Category: Diabetes and other autoimmune endocrine diseases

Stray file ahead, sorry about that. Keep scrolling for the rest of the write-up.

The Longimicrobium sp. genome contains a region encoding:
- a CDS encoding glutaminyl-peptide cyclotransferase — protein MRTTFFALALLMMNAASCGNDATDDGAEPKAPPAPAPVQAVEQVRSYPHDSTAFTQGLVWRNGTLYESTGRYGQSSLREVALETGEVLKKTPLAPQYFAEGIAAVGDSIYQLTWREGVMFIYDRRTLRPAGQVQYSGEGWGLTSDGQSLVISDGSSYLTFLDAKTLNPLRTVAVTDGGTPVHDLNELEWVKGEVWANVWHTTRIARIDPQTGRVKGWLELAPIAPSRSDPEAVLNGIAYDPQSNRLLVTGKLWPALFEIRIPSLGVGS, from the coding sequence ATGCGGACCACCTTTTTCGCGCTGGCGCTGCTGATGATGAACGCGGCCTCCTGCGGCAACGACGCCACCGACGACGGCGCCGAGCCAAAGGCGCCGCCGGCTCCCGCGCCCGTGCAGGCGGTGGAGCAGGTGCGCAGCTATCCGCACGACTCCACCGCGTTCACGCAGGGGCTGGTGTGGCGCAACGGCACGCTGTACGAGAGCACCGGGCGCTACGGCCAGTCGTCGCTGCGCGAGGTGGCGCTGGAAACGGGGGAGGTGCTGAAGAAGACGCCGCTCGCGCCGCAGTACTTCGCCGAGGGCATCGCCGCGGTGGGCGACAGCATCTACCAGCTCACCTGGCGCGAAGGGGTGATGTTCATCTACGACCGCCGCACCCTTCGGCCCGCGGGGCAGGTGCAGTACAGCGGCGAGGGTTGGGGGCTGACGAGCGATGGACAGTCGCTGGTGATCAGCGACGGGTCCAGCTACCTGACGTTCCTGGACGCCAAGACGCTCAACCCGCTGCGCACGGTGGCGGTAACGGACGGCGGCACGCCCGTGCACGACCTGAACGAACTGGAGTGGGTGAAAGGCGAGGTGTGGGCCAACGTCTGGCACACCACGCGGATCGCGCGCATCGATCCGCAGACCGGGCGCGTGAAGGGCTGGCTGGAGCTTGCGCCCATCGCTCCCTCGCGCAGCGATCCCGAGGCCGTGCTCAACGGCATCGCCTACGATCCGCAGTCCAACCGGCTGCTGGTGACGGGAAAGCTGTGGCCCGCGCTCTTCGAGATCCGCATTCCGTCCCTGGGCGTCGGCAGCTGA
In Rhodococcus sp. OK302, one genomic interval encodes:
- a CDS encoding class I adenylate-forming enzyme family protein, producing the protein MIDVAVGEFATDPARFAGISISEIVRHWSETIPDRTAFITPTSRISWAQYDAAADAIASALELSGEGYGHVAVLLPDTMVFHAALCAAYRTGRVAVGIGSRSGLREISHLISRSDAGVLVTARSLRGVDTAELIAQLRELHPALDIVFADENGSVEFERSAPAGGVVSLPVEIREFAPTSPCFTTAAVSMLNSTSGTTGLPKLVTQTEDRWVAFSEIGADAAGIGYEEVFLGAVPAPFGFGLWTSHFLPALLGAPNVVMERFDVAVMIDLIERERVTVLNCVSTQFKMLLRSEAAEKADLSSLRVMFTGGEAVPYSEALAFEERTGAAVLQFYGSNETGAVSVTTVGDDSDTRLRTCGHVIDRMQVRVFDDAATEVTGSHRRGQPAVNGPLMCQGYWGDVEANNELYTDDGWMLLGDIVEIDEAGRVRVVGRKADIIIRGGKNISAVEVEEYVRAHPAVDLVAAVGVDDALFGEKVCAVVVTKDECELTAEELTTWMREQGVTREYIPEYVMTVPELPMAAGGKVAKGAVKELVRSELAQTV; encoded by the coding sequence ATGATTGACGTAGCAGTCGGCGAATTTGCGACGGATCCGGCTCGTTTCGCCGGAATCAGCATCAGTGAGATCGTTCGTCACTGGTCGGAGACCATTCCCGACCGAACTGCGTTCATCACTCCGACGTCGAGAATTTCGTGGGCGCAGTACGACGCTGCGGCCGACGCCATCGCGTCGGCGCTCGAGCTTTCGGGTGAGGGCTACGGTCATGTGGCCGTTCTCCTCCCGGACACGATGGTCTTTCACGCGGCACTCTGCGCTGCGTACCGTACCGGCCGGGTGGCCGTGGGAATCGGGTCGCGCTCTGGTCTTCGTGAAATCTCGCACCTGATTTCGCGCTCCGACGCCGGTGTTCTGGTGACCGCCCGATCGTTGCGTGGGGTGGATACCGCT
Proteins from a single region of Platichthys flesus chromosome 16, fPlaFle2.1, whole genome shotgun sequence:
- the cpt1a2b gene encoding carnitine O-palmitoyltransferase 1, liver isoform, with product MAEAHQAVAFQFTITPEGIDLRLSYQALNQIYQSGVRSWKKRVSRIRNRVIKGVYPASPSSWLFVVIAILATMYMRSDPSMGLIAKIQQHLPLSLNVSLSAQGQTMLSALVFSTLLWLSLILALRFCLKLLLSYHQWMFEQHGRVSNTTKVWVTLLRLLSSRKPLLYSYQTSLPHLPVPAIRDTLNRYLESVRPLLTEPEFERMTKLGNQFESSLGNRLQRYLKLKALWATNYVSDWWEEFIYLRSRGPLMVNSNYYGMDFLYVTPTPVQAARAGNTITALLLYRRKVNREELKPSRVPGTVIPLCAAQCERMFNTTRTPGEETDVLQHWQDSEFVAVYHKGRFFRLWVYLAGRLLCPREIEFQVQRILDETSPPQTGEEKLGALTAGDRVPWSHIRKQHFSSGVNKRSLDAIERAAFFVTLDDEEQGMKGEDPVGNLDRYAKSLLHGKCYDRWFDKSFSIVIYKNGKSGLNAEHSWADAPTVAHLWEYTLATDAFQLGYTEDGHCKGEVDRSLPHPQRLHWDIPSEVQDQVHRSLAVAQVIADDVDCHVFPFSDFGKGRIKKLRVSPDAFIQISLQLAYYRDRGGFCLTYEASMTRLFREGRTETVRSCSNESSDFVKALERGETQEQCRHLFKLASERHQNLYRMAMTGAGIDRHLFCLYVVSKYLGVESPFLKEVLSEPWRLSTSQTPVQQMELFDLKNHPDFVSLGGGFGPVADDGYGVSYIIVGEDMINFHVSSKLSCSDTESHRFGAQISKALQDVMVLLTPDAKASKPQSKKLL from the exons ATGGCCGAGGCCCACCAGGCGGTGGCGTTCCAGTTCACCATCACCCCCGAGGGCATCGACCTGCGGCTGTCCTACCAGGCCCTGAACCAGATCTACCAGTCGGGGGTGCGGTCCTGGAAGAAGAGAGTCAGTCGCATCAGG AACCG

Environmental factors play a substantial role in the pathogenesis/prevention of type 1 diabetes (T1D) and its increased incidence in developed countries. Studies in spontaneous animal model of T1D, the NOD mouse, documented that the quality of SPF housing conditions and instestinal microbiom (e.g. re-derivation of breeding nucleus) modify penetrance of the diabetes incidence. In this study we tested the effect of three human probiotic bacteria Lactobacillus plantarum, Lactobacillus casei, and E. coli Nissle on the development of spontaneous diabetes incidence in the NOD mice both in the context of instestinal microbiom in SPF conditions as well as in ex-germ-free conditions. Three-weekly intragastric applications of 109 CFU for period of 3 weeks at age of 4 weeks led to slightly delayed and decreased diabetes incidence in SPF NOD mice, being highest for the Lactobacillus casei species. Parallel results were obtained in germ-free NOD mice colonized at age of 4 weeks. Changes in proportions of CD4+Foxp3+ Tregs, CD3+CD4+CD45RBlow, CD3+CD4+CD62L+ and gamma/delta T cells were monitored by flow cytometry. Flow cytometry analysis revealed increased proportion of CD4+Foxp3+ Tregs in mesenteric lymph nodes and draining pancreatic lymph nodes, but not within the non-mucosal lymphoid compartments. We think that probiotic bacteria and immune mechanisms by which they modify development of T1D may represent a promising and inexpensive approach for a primary prevention of type 1 diabetes and/or should be also tested in combinatorial therapies. This work was in part supported by grant AZV 16-27994A from the Ministry of Health of the Czech Republic.